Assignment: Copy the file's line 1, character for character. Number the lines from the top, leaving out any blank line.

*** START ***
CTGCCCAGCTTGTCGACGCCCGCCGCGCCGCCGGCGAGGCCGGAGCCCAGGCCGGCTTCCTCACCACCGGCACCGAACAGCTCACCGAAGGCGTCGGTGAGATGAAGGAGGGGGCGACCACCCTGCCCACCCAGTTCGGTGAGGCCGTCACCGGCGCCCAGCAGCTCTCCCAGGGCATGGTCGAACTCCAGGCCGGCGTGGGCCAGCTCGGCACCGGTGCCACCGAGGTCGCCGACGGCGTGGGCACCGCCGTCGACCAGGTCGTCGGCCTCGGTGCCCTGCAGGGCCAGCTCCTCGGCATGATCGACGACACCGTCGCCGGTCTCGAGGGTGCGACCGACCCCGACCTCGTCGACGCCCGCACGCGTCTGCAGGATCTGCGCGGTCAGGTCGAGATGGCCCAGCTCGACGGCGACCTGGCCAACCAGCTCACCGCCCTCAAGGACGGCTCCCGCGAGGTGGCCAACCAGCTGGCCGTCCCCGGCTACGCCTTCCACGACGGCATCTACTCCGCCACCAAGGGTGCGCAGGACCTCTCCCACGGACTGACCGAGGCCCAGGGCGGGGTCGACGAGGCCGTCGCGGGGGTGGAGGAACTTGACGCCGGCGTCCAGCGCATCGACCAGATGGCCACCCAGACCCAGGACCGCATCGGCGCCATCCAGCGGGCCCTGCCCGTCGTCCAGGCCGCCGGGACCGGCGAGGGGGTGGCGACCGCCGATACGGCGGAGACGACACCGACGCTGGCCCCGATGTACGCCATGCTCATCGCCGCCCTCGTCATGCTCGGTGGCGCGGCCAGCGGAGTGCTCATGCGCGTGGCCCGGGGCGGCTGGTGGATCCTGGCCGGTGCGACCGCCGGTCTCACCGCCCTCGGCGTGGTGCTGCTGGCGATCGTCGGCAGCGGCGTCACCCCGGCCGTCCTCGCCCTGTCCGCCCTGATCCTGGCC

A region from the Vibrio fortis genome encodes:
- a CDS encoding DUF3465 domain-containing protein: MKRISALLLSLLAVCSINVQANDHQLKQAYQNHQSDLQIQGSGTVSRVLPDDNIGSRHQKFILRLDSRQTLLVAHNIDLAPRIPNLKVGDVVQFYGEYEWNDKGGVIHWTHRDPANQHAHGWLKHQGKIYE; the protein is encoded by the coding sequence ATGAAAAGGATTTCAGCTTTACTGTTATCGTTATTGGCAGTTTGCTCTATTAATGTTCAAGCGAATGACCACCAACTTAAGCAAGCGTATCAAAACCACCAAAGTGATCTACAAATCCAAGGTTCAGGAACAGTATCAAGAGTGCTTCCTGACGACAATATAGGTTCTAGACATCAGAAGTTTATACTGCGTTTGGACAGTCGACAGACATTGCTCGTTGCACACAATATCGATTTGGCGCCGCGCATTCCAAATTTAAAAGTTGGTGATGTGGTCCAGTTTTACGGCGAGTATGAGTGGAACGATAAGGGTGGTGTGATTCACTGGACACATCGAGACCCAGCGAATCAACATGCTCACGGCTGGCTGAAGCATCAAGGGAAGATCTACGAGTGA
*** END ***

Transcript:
CTGCCCAGCTTGTCGACGCCCGCCGCGCCGCCGGCGAGGCCGGAGCCCAGGCCGGCTTCCTCACCACCGGCACCGAACAGCTCACCGAAGGCGTCGGTGAGATGAAGGAGGGGGCGACCACCCTGCCCACCCAGTTCGGTGAGGCCGTCACCGGCGCCCAGCAGCTCTCCCAGGGCATGGTCGAACTCCAGGCCGGCGTGGGCCAGCTCGGCACCGGTGCCACCGAGGTCGCCGACGGCGTGGGCACCGCCGTCGACCAGGTCGTCGGCCTCGGTGCCCTGCAGGGCCAGCTCCTCGGCATGATCGACGACACCGTCGCCGGTCTCGAGGGTGCGACCGACCCCGACCTCGTCGACGCCCGCACGCGTCTGCAGGATCTGCGCGGTCAGGTCGAGATGGCCCAGCTCGACGGCGACCTGGCCAACCAGCTCACCGCCCTCAAGGACGGCTCCCGCGAGGTGGCCAACCAGCTGGCCGTCCCCGGCTACGCCTTCCACGACGGCATCTACTCCGCCACCAAGGGTGCGCAGGACCTCTCCCACGGACTGACCGAGGCCCAGGGCGGGGTCGACGAGGCCGTCGCGGGGGTGGAGGAACTTGACGCCGGCGTCCAGCGCATCGACCAGATGGCCACCCAGACCCAGGACCGCATCGGCGCCATCCAGCGGGCCCTGCCCGTCGTCCAGGCCGCCGGGACCGGCGAGGGGGTGGCGACCGCCGATACGGCGGAGACGACACCGACGCTGGCCCCGATGTACGCCATGCTCATCGCCGCCCTCGTCATGCTCGGTGGCGCGGCCAGCGGAGTGCTCATGCGCGTGGCCCGGGGCGGCTGGTGGATCCTGGCCGGTGCGACCGCCGGTCTCACCGCCCTCGGCGTGGTGCTGCTGGCGATCGTCGGCAGCGGCGTCACCCCGGCCGTCCTCGCCCTGTCCGCCCTGATCCTGGCC